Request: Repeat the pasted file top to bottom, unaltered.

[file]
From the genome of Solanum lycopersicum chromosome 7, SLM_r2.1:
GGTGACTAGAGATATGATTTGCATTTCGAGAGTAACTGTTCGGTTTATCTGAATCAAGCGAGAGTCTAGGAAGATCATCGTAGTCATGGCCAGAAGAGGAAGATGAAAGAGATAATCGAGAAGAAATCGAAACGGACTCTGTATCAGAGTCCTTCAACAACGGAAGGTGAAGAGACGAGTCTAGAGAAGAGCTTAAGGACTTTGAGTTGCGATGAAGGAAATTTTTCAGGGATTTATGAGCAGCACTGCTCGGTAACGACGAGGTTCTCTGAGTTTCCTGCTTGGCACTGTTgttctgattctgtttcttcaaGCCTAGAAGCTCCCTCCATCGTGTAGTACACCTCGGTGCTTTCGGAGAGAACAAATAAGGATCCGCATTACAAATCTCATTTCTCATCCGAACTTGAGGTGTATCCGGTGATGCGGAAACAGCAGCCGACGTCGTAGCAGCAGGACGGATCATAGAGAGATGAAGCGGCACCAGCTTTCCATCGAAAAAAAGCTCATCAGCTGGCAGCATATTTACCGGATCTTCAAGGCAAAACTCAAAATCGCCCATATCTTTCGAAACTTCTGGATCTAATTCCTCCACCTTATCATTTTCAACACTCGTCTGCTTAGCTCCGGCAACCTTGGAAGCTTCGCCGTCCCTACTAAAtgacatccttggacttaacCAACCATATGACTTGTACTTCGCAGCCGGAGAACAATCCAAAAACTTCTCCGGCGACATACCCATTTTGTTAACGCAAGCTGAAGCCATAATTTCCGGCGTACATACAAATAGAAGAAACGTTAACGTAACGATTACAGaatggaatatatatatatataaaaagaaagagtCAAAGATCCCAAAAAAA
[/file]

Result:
From the genome of Solanum lycopersicum chromosome 7, SLM_r2.1:
GGTGACTAGAGATATGATTTGCATTTCGAGAGTAACTGTTCGGTTTATCTGAATCAAGCGAGAGTCTAGGAAGATCATCGTAGTCATGGCCAGAAGAGGAAGATGAAAGAGATAATCGAGAAGAAATCGAAACGGACTCTGTATCAGAGTCCTTCAACAACGGAAGGTGAAGAGACGAGTCTAGAGAAGAGCTTAAGGACTTTGAGTTGCGATGAAGGAAATTTTTCAGGGATTTATGAGCAGCACTGCTCGGTAACGACGAGGTTCTCTGAGTTTCCTGCTTGGCACTGTTgttctgattctgtttcttcaaGCCTAGAAGCTCCCTCCATCGTGTAGTACACCTCGGTGCTTTCGGAGAGAACAAATAAGGATCCGCATTACAAATCTCATTTCTCATCCGAACTTGAGGTGTATCCGGTGATGCGGAAACAGCAGCCGACGTCGTAGCAGCAGGACGGATCATAGAGAGATGAAGCGGCACCAGCTTTCCATCGAAAAAAAGCTCATCAGCTGGCAGCATATTTACCGGATCTTCAAGGCAAAACTCAAAATCGCCCATATCTTTCGAAACTTCTGGATCTAATTCCTCCACCTTATCATTTTCAACACTCGTCTGCTTAGCTCCGGCAACCTTGGAAGCTTCGCCGTCCCTACTAAAtgacatccttggacttaacCAACCATATGACTTGTACTTCGCAGCCGGAGAACAATCCAAAAACTTCTCCGGCGACATACCCATTTTGTTAACGCAAGCTGAAGCCATAATTTCCGGCGTACATACAAATAGAAGAAACGTTAACGTAACGATTACAGaatggaatatatatatatataaaaagaaagagtCAAAGATCCCAAAAAAA